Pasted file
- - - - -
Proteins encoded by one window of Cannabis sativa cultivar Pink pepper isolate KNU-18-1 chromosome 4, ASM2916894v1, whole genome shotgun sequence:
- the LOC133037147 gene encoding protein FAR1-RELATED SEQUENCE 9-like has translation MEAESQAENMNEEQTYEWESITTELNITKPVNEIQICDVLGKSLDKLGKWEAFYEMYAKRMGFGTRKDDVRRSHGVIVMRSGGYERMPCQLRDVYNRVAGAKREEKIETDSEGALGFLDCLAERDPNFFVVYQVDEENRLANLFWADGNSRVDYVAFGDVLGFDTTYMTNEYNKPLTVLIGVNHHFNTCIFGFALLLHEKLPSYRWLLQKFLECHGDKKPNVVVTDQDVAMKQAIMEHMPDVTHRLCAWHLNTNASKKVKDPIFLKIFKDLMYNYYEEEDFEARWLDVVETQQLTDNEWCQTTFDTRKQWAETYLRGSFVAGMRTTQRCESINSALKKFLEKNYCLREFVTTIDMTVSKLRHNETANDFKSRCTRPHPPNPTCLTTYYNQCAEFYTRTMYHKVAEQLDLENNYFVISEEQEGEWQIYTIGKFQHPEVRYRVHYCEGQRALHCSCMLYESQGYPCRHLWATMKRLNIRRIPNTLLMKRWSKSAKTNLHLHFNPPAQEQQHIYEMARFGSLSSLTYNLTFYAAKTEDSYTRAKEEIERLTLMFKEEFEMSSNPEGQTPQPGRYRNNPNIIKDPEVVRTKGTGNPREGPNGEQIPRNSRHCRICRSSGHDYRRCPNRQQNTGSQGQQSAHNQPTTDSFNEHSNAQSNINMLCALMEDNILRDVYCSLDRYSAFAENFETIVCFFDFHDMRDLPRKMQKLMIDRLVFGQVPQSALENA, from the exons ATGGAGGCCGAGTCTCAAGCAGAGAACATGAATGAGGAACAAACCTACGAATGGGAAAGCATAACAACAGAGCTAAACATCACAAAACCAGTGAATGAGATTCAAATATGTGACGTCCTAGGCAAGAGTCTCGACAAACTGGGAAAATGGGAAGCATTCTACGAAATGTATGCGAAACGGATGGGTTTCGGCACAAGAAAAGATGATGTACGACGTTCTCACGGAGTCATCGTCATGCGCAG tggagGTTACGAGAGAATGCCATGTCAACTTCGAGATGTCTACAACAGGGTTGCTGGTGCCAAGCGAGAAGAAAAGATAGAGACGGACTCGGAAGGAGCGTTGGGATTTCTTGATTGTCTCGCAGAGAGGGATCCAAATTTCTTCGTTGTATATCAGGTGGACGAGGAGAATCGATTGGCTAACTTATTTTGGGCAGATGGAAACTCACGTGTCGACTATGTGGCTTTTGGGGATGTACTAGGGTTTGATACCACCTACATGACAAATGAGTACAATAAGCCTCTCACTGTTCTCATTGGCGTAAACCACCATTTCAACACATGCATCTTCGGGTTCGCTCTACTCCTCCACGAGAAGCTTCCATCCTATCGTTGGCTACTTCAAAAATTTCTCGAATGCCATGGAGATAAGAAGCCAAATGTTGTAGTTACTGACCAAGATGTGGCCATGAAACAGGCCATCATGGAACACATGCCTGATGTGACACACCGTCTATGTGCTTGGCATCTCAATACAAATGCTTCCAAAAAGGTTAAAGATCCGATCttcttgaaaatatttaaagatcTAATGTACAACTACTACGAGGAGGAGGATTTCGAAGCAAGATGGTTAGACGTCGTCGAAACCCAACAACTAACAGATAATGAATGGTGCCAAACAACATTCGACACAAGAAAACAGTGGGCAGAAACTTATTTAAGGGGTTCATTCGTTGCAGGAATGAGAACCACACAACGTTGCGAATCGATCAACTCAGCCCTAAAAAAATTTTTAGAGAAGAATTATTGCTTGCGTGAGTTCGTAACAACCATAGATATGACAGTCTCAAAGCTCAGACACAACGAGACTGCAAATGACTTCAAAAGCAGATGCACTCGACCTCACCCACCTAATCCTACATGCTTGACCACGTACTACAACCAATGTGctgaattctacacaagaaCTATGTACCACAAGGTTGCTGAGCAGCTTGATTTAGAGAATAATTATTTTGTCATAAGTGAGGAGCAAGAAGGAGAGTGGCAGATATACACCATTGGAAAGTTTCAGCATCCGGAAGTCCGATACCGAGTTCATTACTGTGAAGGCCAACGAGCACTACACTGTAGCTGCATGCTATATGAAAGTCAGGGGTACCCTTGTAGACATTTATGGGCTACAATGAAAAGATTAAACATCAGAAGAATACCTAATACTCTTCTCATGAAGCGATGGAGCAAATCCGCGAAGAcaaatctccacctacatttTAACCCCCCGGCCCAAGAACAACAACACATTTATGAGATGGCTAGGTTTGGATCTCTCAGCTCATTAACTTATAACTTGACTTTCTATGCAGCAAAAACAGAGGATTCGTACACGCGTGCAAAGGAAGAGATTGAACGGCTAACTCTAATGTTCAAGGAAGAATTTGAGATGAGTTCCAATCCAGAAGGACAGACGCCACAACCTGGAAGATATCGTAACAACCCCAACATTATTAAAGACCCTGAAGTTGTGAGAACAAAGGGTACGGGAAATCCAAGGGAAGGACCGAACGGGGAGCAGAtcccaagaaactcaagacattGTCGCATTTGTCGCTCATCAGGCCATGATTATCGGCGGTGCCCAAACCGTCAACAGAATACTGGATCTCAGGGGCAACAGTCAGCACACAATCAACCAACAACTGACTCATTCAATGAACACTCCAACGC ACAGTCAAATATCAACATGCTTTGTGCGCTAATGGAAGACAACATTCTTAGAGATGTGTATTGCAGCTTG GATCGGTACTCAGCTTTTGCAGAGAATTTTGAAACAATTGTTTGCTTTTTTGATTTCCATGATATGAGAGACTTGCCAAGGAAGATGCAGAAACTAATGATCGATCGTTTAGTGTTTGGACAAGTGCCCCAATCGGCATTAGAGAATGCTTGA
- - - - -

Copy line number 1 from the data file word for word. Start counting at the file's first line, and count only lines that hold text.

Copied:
Proteins encoded by one window of Cannabis sativa cultivar Pink pepper isolate KNU-18-1 chromosome 4, ASM2916894v1, whole genome shotgun sequence: